I’m sure you have seen all the promotional emails lately about products from a variety of our annuity carriers.  A special limited time offer for a 30% premium bonus with Allianz; a 54% participation rate on the straight S&P 500 with American Equity; and other top carriers with annual point-to-point caps over 5%.  All of these rates are great and can be very enticing for clients and prospects alike; however, we must understand where these rates come from.  How are they priced?  If we understand that then we can have a better idea of how and when prices will move again.

The first, and most simple, indicator is the 10-year Treasury rate.  The higher it is the higher rates SHOULD go.  But it is just one of a few variables considered when the actuaries determine how to price a product.  As of September 5, 2018, it was at 3.05% and for the last six months it has been hovering around 3%.  This is good news.  The 10-year rate has not been above 3% since 2011.  So things are looking up, right?  Well, let’s look at some of the other factors.

The second factor in determining pricing of rates on indexed annuities is market volatility.  The 10-year rate is important to pricing because it indicates, in very general terms, what the annuity company can earn on a bulk of their investments; in most cases, high grade bonds.  However, they also use options, and other similar products, to hedge their investments and earn interest.  One thing we know about options is that, generally speaking, as volatility increases, the price of options will fluctuate as well.  Now, I know that it is a lot more complicated than that.  See the chart below to see how the price of options will change with the rise and fall of the S&P 500 and the VIX.  We do know, again generally, that the VIX (measuring implied volatility, which is represented by the “IV” on the chart below) moves inversely of the S&P 500.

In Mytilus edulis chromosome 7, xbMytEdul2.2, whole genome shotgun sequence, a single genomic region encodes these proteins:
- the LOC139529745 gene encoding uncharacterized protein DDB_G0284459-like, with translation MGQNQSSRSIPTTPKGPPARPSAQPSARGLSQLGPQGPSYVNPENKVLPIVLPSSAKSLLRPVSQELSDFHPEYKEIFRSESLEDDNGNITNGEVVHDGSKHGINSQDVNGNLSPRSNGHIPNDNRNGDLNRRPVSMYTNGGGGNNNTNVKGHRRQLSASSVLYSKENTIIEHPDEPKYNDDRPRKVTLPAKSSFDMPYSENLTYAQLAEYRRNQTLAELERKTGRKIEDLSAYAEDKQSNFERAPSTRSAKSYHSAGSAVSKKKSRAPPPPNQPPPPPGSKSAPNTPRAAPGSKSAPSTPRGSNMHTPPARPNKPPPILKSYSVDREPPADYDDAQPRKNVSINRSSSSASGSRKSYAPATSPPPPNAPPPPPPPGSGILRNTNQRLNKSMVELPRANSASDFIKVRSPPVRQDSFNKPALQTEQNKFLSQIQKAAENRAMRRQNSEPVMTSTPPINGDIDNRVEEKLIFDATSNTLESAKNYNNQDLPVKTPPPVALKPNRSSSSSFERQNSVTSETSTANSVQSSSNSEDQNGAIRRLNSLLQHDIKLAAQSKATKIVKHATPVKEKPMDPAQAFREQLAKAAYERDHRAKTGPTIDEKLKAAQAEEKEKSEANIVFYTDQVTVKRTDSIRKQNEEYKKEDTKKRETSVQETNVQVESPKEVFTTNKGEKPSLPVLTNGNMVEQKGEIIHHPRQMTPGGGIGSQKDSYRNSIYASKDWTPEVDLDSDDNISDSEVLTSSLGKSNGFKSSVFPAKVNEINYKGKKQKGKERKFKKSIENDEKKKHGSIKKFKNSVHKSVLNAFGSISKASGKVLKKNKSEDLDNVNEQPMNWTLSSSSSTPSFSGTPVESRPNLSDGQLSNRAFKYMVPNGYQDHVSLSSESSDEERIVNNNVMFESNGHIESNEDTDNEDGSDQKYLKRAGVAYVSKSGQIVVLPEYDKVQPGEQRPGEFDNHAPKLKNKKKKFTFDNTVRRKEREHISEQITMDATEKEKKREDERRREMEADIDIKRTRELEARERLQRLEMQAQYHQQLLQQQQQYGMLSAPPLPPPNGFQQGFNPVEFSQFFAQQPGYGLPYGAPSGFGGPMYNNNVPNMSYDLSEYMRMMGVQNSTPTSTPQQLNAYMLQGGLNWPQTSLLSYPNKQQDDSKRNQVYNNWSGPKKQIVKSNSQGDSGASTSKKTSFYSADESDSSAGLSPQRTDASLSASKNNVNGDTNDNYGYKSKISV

Price-Volatility Dynamic
Price-Volatility Dynamic
Positions Rise in S&P 500/Fall in IV Rise in S&P 500/Rise in IV
Long Calls +/- -/+
Long Puts
-/- +/+
Short Calls -/+ +/-
Short Puts
+/+ -/-

As options get more expensive, so do the price of annuities, meaning rates, payout rates, bonuses, etc. will decrease.  Something has got to give.  As a friend of mine in the industry told me when I first got started: “Every annuity is made of $1 and there are always only 100 pennies in a dollar.”

RELATED ARTICLE: Time in vs. Timing

You can form your own opinion about what the market will do in the near future or where rates will move in the next year, but a number of analysts that I have read are saying that with Republicans controlling Congress, we should see a couple more increases in the Fed rate before the end of the year.  That will make it more expensive to get cash to do business and that can bring the market down.

Regardless of where you think the Fed rate is going and what direction the market will move in the near future, now is the time to purchase an indexed annuity.  The market is high and you can lock in a portion of your clients’ gains with the contractual guarantee of an indexed annuity, which may help protect some of their savings if the market declines in the future.  Credited interest rates, participation rates, and payouts are also near the highest they have been in the last decade.

Annuity Sales Idea:

If you have clients who are wanting to “lock-in” their gains but are also worried about missing out on potential extra gains in the market, use an FIA for potential accumulation that allows for flexible premium.  You move some now and some periodically as the market moves one way or another.  Call Tarkenton Financial today to run a case by our marketers using this strategy.

Thanks for reading,

Dustin Casebolt

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